It's not very common to make the move from the bustling big city atmosphere of Toronto to the secluded Prairie outpost of Winnipeg. Usually musicians flock to Toronto from all over the country in an effort to "make it" (whatever that means), but, with the world becoming more interconnected by the nanosecond, some are realizing they can trade the old school access of industry centres for low rent, creative freedom, and increasingly precious time and space. Electronic musician Joanne Pollock is one such artist who came to that realization after spending almost a decade in the Big Smoke. After a spat of bad apartment situations with landlords making up excuses to kick her and her roommates out the door, Pollock's collaborator and Poemss bandmate Aaron Funk suggested she come live with him for a while. Now she pays hideously low rent and is able to create constantly.
Over the phone, Pollock described living in Winnipeg as "a fairytale," something that I as a native Winnipegger have never heard anyone, from anywhere, say ever. Even Funk released an oft-misunderstood album under his Venetian Snares moniker called Winnipeg Is a Frozen Shithole in 2005. Pollock's newest track, "River Flood," captures her initial feelings about the city, holed up in Funk's basement studio crafting tunes and mostly staying out of the extreme winter weather because she "would literally freeze" (not an exaggeration—many people know Winnipeg as the place that was "colder than Mars" a few years ago). The video features Pollock walking around the River City's winter wonderland on the banks of the Assiniboine River and floating solo through an old party mansion that most city kids born after 1960 have gotten wasted in. It's serene, peaceful, hypnotizing, and hooky, and it conjures the deep isolation of Prairie winters—often lonesome, always magic.
Noisey: How does "River Flood" capture the feelings you had about Winnipeg when you first spent time there?
Joanne Pollock: When I first spent time here, the first year I was here I lived a pretty insulated experience. So I feel like my thoughts and feelings about this place were entirely based on being in Aaron's house. And then if we had to go to the grocery store or if I went on a walk, it just being the most freezing cold temperatures I had ever experienced. It's pretty much like, my first experience with -40 was my experience with Winnipeg. And also working on the Poemss album, because the first time I came here we started working on our first song. So my feelings about Winnipeg were completely entwined with working on that album and it just felt like this really cozy, special, amazing place because Aaron has an amazing studio and so much equipment I'd never seen before even though we worked in the same program, so we were able to communicate really well in that way. There's just all these amazing synthesizers, and getting to watch him work and getting to work with him was unbelievable. I feel like the song is just this insular, cozy kinda song, and that's exactly what my experience of the city was, pretty much for the entire first year I was here.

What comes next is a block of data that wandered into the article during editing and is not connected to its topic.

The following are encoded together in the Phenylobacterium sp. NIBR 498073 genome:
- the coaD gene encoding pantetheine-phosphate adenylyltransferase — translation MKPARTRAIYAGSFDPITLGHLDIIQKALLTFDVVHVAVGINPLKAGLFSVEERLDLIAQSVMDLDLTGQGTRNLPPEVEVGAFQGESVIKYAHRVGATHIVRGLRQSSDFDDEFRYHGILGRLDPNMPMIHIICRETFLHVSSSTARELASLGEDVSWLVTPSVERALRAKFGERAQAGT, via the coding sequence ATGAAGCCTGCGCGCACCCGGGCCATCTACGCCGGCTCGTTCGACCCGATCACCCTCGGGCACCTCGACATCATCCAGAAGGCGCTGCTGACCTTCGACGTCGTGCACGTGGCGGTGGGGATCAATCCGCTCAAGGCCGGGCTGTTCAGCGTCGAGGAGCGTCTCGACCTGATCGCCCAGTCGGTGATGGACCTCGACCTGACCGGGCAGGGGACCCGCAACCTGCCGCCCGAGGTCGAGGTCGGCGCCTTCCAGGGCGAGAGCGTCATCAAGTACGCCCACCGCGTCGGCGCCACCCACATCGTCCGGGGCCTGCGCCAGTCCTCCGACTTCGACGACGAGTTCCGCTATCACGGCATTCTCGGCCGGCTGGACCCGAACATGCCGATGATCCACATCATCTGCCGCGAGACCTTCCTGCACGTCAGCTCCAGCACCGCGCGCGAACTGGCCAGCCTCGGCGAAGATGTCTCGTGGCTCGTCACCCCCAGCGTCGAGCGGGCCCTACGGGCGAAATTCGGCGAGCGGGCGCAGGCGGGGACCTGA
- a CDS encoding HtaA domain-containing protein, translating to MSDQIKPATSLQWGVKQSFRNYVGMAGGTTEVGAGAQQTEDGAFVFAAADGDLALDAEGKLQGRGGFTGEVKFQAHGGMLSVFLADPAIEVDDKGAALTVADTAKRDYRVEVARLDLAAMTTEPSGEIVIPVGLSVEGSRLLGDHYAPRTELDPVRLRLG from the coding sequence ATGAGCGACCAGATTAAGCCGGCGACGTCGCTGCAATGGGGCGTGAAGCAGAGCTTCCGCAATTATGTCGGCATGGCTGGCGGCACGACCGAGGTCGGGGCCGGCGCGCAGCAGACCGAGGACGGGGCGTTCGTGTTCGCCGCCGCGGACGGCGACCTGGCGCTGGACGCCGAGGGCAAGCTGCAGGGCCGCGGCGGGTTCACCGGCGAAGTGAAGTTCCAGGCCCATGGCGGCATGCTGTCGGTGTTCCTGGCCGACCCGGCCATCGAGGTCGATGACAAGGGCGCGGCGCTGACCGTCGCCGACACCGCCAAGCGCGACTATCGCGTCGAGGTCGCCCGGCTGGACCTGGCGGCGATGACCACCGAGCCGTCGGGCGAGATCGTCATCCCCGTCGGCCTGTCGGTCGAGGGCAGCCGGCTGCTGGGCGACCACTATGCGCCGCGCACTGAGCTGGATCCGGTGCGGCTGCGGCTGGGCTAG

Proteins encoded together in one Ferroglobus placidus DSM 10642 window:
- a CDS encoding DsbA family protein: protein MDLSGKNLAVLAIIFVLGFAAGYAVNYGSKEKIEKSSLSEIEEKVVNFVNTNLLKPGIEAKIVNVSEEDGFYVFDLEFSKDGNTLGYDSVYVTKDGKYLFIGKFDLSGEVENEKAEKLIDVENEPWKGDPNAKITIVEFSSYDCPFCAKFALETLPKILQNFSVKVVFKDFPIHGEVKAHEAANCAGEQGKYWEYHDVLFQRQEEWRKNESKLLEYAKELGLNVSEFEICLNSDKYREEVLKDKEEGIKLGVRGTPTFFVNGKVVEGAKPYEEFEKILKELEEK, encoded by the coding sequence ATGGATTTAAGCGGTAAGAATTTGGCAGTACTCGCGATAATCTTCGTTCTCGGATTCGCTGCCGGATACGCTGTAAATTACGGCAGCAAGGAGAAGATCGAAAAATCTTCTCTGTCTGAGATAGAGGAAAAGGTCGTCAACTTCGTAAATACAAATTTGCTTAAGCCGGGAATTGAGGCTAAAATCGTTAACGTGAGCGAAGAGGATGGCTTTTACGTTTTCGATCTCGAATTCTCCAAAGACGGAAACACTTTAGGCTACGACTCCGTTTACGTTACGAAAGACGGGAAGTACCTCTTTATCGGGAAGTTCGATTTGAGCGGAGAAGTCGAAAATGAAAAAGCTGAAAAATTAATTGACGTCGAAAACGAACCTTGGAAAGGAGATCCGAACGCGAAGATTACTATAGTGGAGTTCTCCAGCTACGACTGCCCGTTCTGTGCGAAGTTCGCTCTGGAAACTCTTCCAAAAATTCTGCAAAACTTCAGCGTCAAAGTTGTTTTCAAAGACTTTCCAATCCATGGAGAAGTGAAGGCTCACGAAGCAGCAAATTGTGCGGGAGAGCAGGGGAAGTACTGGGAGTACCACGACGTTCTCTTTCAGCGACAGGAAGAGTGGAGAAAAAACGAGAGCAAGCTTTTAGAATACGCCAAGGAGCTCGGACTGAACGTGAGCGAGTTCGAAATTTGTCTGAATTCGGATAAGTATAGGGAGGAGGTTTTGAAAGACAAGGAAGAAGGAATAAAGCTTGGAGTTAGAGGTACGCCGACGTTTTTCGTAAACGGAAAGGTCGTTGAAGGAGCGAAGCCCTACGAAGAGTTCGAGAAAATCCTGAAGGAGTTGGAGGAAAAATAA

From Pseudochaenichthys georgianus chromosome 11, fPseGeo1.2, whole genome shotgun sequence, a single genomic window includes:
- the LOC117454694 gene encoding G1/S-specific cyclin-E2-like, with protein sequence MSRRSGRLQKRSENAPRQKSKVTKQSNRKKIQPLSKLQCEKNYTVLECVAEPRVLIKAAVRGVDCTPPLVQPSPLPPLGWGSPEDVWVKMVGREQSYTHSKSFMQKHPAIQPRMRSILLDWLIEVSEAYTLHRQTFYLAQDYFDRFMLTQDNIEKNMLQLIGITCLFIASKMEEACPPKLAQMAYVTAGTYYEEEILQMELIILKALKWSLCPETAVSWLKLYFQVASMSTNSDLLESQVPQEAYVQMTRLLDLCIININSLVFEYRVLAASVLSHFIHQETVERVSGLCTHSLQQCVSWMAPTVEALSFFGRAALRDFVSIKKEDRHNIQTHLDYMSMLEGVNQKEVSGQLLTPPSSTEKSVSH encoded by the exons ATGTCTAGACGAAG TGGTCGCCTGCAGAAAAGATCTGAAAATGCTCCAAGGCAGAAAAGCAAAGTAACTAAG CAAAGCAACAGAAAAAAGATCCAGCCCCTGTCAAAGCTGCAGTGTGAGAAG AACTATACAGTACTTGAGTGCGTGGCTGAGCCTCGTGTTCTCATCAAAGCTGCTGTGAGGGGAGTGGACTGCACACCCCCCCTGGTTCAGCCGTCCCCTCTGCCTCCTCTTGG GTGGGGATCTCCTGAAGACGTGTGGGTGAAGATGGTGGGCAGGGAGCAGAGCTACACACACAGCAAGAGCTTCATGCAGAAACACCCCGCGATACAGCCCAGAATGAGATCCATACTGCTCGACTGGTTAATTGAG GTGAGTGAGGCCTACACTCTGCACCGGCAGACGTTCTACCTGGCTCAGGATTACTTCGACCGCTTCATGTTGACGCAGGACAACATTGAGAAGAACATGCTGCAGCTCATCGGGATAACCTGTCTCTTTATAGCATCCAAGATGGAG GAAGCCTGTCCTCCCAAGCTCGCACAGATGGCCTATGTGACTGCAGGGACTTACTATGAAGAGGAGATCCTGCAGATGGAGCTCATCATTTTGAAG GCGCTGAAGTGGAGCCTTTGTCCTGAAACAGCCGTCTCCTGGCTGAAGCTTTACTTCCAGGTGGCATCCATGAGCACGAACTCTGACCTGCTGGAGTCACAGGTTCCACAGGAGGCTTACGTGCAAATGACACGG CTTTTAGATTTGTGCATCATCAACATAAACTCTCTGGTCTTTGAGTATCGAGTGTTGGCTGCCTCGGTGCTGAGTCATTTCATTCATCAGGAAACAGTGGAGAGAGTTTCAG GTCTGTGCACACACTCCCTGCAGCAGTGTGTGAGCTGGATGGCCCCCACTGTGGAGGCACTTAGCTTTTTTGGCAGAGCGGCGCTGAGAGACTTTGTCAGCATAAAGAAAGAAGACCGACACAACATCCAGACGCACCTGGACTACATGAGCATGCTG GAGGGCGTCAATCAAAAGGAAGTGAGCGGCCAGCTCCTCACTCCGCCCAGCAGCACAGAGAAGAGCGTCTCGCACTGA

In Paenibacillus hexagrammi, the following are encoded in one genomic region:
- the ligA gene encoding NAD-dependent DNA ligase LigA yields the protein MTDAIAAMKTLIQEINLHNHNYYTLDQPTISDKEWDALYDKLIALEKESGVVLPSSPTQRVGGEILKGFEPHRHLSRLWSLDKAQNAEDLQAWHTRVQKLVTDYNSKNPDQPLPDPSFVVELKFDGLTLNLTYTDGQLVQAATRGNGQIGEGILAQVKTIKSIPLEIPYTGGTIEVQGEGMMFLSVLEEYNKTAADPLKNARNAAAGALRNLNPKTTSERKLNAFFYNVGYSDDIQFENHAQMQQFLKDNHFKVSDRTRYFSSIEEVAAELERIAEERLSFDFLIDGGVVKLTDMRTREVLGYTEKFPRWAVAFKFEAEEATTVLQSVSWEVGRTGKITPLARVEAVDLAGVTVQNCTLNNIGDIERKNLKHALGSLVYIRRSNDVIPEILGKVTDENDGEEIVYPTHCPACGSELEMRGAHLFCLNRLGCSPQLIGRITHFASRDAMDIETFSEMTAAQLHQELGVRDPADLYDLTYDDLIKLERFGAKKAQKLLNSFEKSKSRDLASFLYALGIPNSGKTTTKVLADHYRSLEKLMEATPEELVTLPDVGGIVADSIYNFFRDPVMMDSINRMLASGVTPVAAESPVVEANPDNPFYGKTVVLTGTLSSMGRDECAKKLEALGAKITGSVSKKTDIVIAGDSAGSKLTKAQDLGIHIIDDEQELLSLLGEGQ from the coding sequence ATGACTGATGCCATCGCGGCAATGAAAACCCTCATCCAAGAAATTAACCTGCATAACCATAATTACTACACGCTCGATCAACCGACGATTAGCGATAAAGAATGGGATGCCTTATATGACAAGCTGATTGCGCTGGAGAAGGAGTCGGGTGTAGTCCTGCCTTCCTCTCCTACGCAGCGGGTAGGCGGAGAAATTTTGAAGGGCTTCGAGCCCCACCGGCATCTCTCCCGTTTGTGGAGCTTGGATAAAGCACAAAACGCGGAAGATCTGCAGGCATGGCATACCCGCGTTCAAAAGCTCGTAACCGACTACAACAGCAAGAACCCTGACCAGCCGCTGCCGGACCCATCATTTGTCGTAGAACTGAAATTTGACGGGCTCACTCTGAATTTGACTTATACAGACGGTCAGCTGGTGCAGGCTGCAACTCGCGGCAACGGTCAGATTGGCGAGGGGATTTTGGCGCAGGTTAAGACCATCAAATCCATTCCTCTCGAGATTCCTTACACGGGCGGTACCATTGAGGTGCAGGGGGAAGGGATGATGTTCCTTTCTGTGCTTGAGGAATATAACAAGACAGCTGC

A lot of Winnipeg artists talk about how the brutal winters are perfect for creating—having all this time and finding things to do with themselves. Have you felt like that since living there?
Absolutely. I think it's not only the brutal winters, but I guess because of the brutal winters and the fact it's so isolated, it's so cheap. So I can go down to working two days a week, and I have a lot of friends who work four days a week or three days a week, and can live really well just doing that, and then work on music. If there were brutal winters, and it was expensive and I had to work six days a week, I don't think I'd feel like, "wow, it's so easy to be creative in the winter time!" I think it's this really awesome combination of like, it hurts to go outside, and you can have this great life working not nearly as much as you'd have to in any other place. I don't know that many people who pay more than $400 in rent. So you can just have this sweet artist life and it's kind of a bit of a fairytale.
It gets cold in Toronto too, and [in Winnipeg] you don't have to work that hard and you get to have a nice place and do your artist thing. So I think if you're somebody who's able to generate your own entertainment with your own mind by making stuff and being creative, then the cold winters are really not bad at all.
What made you choose the old party mansion for the video?
I'm a huge fan of old buildings, I just think they're super gorgeous. I started realizing when I talked to people that they'd ask, "you're gonna film there? What're you gonna film there?" They were kinda bewildered because it's so rundown and known as the party house. But I was like, "man, this house is amazing, what're you talking about?" And they'd say they'd filmed in there but it was always party scenes. I was like, "what're you thinking?! This house is a structural masterpiece!" It's also almost falling down, but who cares? The second I walked into that room with all the plants, I was like, "this is amazing and I can't believe more people aren't taking advantage." The more people I talked to who were like, "why would you do that?" the more I was like, "yes." I was really excited about doing something that's unexpected from all of the people that know the place. I felt like because I was a stranger to the city, I could have this totally different perspective that is part of the fabric of the city, and show people it was this beautiful thing they'd always overlooked.
Matt Williams loves Winnipeg, but he's stuck in Toronto for now. Follow him on Twitter.